3. You need your pastry and butter to both be cold but pliable. If it’s been a bit too long for one or both of them, leave them out of the fridge for a few minutes before using. But they still need to be cold!!!

4. Roll out the pastry on a lightly floured surface (use no more flour than is absolutely necessary) until more than twice the size of the butter. Fold over the butter and press the edges together to make a parcel. You may want to fold these under and press again to make sure it’s a nicely sealed little package. Chill for 15 minutes.

5. Remove the pastry out of the fridge and do a “book fold”: fold two sides in and then these over each other. Chill for 15 minutes.

6. Taking care to remember where the last layers were, roll the pastry out again and do a thirds fold in the opposite (ie. at a right angle) direction to your last fold. This is simply folding one third in then another third on top of that. Chill for 15 minutes.

7. Repeat the last two steps: so another roll, book fold and chill, then another roll, third fold and chill, making sure you change direction in your folds each time. Refrigerate until ready to use for up to three days.

To make the almond filling:


  • 100g butter
  • 100g ground almonds
  • 1/4 tsp almond extract (reduce or leave out for a less almondy flavour)
  • 2 UK medium/ US large eggs (ie 100g eggs)
  • 100g caster/superfine sugar
  • Optional: 1-2 tsp cornflour for a less gooey filling.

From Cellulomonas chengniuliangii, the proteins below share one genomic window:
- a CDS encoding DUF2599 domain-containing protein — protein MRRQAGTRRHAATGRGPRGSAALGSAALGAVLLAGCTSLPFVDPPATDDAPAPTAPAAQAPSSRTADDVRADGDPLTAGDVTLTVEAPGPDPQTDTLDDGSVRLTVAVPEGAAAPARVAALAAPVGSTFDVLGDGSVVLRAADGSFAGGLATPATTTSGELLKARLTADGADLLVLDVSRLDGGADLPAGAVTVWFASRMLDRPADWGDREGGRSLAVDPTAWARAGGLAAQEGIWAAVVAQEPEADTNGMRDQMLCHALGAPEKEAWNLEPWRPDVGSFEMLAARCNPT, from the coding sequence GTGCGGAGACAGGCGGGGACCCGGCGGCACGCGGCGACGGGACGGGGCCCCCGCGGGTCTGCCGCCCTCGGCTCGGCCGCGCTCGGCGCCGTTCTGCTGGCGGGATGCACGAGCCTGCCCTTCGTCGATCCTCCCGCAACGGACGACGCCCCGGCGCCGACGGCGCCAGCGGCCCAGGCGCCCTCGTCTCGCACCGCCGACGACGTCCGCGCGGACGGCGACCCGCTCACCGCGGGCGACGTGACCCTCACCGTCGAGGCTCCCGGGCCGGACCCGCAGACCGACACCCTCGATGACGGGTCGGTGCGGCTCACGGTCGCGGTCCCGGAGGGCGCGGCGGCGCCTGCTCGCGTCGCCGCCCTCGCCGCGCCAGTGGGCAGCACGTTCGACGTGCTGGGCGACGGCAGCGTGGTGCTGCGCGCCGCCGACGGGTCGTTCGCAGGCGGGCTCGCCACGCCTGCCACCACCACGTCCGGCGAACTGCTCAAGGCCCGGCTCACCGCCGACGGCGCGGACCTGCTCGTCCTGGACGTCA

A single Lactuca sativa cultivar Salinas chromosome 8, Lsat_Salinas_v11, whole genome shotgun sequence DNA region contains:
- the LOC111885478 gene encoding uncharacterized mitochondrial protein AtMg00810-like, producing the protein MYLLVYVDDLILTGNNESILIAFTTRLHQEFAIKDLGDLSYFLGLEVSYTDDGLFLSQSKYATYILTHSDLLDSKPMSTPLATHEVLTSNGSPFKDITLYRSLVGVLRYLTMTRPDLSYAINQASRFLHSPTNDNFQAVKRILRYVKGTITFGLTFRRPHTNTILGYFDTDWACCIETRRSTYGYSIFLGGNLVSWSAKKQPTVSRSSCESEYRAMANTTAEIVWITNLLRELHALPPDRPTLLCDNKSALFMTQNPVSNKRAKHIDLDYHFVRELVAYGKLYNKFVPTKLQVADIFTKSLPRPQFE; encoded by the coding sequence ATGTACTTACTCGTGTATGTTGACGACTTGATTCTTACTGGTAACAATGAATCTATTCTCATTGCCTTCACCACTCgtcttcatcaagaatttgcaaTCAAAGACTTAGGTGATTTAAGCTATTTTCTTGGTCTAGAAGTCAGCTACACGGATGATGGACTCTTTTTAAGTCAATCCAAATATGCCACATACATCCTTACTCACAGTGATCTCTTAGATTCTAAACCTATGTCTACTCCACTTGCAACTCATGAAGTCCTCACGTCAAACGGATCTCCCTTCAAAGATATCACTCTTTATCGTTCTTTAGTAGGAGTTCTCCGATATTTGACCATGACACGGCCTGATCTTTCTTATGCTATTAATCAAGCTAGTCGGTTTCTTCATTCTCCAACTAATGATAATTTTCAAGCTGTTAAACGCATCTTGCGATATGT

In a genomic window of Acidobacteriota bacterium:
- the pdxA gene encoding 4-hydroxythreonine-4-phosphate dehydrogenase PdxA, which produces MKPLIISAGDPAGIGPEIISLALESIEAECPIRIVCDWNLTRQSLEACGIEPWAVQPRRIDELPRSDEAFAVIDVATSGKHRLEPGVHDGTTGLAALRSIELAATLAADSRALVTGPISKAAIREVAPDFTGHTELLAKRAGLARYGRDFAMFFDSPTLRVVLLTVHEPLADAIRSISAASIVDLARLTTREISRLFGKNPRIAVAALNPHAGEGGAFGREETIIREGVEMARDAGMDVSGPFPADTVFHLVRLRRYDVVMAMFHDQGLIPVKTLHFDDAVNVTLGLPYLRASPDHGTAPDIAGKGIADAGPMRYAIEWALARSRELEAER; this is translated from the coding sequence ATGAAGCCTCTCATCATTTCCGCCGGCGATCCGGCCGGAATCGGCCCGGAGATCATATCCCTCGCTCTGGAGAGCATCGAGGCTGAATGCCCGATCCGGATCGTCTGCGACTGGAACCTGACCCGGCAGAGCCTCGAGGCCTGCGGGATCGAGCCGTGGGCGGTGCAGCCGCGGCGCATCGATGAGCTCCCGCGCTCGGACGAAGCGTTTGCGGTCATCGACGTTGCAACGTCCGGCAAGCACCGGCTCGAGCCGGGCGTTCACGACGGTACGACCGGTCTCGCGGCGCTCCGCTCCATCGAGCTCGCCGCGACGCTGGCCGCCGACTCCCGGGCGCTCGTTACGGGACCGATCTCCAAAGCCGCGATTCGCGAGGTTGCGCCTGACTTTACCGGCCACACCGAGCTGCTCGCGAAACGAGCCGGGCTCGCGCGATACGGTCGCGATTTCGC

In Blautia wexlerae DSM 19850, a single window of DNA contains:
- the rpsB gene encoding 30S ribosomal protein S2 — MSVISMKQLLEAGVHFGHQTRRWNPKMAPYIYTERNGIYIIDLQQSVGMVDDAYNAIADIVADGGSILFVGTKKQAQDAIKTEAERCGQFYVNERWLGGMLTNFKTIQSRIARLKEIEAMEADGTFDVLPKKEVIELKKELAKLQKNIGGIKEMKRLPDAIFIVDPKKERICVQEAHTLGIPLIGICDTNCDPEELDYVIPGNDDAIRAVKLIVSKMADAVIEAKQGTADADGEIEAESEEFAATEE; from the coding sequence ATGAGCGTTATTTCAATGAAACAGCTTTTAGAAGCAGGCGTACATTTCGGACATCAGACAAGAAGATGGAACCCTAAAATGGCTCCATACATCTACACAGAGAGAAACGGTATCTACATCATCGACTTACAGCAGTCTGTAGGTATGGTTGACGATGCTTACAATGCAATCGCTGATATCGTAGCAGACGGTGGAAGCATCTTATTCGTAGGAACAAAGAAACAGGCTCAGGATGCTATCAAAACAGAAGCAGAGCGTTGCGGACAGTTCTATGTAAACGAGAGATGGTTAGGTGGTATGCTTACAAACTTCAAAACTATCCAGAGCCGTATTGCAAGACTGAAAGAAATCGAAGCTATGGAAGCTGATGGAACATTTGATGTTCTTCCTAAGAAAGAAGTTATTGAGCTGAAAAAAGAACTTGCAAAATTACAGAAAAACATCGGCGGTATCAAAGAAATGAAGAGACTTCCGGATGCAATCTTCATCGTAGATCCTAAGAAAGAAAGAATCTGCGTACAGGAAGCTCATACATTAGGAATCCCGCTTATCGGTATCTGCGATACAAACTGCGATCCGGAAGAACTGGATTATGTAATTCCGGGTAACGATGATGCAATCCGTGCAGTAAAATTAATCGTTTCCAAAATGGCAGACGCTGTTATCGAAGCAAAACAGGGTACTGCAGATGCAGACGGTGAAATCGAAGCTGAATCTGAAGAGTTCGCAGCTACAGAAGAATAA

Equipment: wooden spoon, whisk or paddle attachment, for beating; bowl

Method: Beat the butter and sugar together (this is to help the sugar to dissolve rather than to whip in air). Add the other ingredients to simply combine. Chill until needed.

To assemble:

Ingredients: 1 500g block of puff pastry, 1 egg yolk and 1 tsp milk for the egg wash, 1 almond filling bowl. A small amount of flour for rolling. A dried bean/ whole almond so you can crown the king/ queen

Equipment: Rolling pin, baking sheet or metal pie tin, pastry brush and small cup, offset spatula (or use the back of a spoon), fork or something else for crimping, knife, cake base or circular thing to use as a guide when cutting out pastry, paring knife


1. Roll out the pastry on a lightly floured surface to about 1/4 inch or 1/2 cm thickness. Cut out two large circles, perhaps using a cake base as a guide, one needs to be a bit larger than the other. Use the smaller circle as the base, then spread over the almond filling, leaving about 1.5cm or 1 inch around the sides. Hide a bean/almond in the filling to follow tradition! Use a wet finger to seal the other circle of pastry on top. Crimp with a fork or using your preferred method! Lightly score the pastry with a paring knife, if wanted. Make a few very small holes with the end of the knife to allow air to escape during baking. Chill the pie well before baking! (Note: Don’t throw pastry offcuts away! You could make them into cheese twists or jam turnovers.)